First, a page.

5 Steps to a Credit Makeover
Credit is Money! Think about it whether renting a new apartment, applying for a credit card, a mortgage or even Insurance (Yes Insurance!) your credit score will determine the interest rate or premium you are quoted. Today your credit score is a filter that many industries use to decide if they want to do business with you and at what price. The most common credit score used and discussed is the FICO score, created by the Fair Isaac Corporation. FICO is the standard for the mortgage industry as well as many others, and it can range from a low of 350 to a high of 850. The higher the score the lower the interest rate you will be offered, potentially saving you hundreds. In today’s market in order to purchase a home your credit score must be at least a 600. How a score is determined is one of the most commonly asked questions. While we do not know the exact formulas used by Equifax/Beacon, Transunion and Experian- the 3 biggest credit agencies that use FICO’s Standard of scoring, the following is what we do know…
Five Keys of a Great Score:
Your payment history, or how you pay your bills, makes up 35% of your score. How much you owe is 30% and how long you have had credit is another 15%. The type of credit you have and any new credit issued make up 10% each. Factors that are NOT considered in this formula are your income, savings, age, race, geographic location or marital status. Basically the score indicate your track record of making payments to companies you owe money to.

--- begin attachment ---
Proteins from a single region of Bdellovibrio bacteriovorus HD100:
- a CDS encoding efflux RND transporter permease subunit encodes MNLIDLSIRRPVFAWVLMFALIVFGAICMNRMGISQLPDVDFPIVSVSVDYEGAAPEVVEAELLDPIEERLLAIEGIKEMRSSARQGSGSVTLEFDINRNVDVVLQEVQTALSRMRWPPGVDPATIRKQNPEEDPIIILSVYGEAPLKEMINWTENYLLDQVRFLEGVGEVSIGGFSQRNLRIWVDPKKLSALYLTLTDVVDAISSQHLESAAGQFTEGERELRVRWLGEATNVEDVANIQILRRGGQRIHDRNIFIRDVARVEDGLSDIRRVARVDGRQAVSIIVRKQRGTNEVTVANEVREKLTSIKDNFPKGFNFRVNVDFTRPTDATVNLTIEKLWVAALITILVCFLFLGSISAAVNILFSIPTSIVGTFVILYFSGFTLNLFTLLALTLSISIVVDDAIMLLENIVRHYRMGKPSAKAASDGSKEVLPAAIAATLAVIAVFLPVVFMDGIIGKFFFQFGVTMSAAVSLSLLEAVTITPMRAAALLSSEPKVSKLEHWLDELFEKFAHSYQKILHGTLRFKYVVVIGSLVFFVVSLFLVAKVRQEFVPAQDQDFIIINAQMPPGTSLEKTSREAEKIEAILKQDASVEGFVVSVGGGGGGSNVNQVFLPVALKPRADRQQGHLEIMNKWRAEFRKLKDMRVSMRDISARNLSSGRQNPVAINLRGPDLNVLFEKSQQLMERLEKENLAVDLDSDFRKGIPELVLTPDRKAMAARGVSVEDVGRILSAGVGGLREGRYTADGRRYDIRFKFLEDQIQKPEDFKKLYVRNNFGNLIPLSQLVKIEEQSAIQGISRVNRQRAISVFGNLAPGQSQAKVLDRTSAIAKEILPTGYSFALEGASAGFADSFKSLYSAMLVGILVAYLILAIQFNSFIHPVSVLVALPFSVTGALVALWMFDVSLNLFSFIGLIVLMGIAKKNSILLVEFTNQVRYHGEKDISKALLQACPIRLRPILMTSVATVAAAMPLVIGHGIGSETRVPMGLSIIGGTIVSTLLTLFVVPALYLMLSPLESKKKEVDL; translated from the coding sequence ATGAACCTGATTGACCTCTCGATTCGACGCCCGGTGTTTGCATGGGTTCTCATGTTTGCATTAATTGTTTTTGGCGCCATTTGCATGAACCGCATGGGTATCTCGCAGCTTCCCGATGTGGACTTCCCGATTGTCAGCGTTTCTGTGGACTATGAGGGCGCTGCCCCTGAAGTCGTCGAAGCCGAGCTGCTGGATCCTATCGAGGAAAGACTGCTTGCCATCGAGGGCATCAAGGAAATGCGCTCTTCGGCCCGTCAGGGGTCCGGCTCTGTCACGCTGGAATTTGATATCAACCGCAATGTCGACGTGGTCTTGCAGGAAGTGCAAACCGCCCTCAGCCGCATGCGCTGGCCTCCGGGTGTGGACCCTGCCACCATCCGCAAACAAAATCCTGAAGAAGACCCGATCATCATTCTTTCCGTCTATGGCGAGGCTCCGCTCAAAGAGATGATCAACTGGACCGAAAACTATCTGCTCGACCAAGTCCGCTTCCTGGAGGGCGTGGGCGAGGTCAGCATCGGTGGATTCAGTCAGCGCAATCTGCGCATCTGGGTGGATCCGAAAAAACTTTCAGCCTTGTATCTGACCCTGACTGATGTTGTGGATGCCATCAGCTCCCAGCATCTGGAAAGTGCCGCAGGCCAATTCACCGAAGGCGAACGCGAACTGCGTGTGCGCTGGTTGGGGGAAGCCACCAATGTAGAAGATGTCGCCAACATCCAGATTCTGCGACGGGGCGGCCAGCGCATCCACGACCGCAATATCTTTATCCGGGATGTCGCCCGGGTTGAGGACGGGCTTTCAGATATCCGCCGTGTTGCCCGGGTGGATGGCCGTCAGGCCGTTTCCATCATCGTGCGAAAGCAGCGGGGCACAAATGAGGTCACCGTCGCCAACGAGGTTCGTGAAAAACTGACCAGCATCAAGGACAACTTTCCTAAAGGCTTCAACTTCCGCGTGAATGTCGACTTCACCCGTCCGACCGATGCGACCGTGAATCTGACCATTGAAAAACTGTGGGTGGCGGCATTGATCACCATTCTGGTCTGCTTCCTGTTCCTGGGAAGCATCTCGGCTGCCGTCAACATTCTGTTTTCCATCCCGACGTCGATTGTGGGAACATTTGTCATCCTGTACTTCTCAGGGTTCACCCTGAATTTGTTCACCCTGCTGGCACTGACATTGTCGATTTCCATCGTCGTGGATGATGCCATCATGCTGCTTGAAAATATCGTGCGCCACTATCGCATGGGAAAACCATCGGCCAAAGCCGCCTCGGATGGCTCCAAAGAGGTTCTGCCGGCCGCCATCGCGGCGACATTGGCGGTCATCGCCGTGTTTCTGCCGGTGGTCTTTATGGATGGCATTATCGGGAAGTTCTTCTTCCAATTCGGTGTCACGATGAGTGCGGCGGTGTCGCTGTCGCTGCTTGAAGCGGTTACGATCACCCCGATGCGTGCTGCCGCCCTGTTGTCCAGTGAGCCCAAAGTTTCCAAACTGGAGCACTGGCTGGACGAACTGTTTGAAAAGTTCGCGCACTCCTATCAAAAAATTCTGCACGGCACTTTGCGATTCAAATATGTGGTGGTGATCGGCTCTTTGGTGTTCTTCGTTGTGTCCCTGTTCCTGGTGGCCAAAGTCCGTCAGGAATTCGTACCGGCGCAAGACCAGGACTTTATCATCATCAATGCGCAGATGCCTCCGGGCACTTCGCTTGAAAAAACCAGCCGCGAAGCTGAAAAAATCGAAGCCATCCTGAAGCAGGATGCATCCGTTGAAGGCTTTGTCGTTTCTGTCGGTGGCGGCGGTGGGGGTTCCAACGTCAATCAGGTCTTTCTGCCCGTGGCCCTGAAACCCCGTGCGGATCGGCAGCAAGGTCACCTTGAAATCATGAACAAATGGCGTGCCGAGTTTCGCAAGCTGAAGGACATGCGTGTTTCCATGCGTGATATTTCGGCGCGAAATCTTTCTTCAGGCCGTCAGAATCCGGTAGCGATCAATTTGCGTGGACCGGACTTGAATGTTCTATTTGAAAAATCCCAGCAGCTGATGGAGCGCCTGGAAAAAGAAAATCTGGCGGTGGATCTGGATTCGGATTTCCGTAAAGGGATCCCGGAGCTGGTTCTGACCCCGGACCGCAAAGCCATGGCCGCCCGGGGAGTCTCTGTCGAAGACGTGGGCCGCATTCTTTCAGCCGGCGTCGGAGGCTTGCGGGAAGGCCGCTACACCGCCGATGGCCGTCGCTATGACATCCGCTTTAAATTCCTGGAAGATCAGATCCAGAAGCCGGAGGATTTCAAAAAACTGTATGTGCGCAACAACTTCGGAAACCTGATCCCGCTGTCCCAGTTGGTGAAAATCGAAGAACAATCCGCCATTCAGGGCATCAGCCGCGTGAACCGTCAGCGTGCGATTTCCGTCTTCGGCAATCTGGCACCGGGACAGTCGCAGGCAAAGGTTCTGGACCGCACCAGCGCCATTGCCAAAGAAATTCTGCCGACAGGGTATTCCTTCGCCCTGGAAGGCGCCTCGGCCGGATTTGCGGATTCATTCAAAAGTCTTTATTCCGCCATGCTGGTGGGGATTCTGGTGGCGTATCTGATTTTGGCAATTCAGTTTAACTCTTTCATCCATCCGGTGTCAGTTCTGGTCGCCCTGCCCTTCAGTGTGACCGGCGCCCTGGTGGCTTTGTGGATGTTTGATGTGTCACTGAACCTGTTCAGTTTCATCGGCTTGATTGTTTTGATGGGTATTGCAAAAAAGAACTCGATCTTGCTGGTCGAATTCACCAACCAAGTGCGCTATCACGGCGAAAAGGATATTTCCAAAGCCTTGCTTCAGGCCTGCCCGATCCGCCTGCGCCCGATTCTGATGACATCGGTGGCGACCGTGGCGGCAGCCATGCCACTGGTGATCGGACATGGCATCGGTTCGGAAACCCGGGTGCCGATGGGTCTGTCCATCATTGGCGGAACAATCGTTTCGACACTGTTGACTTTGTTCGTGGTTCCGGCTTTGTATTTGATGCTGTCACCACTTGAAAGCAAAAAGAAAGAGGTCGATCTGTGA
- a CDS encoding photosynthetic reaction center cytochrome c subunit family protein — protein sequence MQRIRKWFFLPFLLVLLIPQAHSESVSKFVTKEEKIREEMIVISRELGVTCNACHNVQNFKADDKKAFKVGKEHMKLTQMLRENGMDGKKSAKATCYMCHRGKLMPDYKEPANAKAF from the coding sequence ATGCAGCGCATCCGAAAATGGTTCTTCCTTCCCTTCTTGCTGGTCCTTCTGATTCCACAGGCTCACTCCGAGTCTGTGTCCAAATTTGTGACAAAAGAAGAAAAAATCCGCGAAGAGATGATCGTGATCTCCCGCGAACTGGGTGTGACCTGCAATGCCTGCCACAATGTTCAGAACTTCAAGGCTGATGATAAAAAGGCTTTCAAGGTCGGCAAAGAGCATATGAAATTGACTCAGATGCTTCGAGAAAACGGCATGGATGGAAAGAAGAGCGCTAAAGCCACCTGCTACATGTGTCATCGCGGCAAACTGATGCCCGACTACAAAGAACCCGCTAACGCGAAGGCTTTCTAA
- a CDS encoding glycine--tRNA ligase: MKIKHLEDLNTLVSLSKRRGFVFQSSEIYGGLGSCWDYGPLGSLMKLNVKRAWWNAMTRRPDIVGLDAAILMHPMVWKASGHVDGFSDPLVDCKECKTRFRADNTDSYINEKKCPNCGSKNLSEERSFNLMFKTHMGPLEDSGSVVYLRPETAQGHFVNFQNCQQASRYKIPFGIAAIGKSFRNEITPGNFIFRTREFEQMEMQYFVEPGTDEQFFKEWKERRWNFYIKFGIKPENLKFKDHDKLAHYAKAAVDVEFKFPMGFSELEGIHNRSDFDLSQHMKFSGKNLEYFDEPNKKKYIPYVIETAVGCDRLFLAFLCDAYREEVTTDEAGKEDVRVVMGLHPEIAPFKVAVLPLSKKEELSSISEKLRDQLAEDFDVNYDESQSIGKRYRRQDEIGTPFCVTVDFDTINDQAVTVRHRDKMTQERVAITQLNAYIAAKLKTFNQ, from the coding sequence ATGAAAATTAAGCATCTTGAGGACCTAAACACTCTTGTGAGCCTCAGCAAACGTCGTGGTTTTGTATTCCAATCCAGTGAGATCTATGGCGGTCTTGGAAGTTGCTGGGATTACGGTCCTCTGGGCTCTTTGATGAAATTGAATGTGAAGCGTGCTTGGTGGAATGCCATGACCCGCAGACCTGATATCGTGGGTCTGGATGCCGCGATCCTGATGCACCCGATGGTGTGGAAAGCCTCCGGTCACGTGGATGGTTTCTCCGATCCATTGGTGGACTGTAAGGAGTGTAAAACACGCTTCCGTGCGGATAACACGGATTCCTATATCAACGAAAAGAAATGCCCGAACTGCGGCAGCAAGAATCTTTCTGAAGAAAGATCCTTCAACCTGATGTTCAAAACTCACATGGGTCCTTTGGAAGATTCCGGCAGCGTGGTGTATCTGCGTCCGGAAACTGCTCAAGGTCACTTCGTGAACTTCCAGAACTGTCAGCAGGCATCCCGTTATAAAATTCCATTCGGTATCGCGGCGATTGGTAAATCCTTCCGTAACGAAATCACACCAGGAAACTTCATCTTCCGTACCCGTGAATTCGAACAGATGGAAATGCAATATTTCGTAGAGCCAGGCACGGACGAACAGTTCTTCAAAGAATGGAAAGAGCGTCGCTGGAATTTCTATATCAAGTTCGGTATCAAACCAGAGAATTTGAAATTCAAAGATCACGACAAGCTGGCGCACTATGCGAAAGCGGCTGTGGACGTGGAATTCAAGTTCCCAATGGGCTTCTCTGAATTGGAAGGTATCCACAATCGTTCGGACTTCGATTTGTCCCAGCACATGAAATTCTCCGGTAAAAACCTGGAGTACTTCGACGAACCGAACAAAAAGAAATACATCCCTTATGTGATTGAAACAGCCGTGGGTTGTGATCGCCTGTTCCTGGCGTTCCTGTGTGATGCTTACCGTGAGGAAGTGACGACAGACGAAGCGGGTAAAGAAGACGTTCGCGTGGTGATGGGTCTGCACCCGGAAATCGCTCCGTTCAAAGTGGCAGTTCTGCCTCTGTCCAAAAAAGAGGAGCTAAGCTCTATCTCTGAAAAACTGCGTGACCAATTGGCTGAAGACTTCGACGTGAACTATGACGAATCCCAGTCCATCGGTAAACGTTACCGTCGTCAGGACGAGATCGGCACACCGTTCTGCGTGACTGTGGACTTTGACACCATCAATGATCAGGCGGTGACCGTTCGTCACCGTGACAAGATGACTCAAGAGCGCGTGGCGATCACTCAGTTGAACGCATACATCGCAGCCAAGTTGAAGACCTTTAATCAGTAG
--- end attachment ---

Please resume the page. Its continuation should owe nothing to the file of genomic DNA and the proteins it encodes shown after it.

1-Payment History: The largest factor is “paying your bills on time.” Having a late on your credit report means that specific account is 30 days or more past its due date. The more lates you have the lower your score will get. If you have a bill that is 60, 90 or even 120 days late your score will rapidly decrease. As time progresses from the time you were late your score will improve over time. The mortgage industry has two major thresholds when looking at late payments on your report: are they older than 12 months? In addition, a mortgage late is much more serious than a credit card late. If you have late payments in your history contact your creditors that have reported the late’s and request a good faith adjustment, this actually removes the record of late payments reported. Be persistent but kind and polite, if they refuse to remove the late payments at first, remind them that you have been a good customer that would appreciate their help. Call several times if needed ask for supervisors, persistence and politeness pays off.
2-Debt/Amount owed: While installment debt (auto loans and mortgages) are factored into your scores, it’s really your credit card debt that’s important. The balances that you carry on your credit cards can affect your scores almost as much as whether or not you make your payments on time. This category calculates the proportion of balances to credit limits on your revolving credit card accounts- also known as Revolving utilization. Simply put the higher your revolving utilization percentage, the fewer points you will earn in this category. To determine your revolving utilization, you’ll need to add up all of your current balances and all of your current credit limits on your open revolving credit accounts (except home equity lines of credit). This will give you your total revolving utilization percentage See example below:Total Balances Total Limits Total Revolving Utilization %$10,000 ÷ $20,000 = 0.50 x100 50%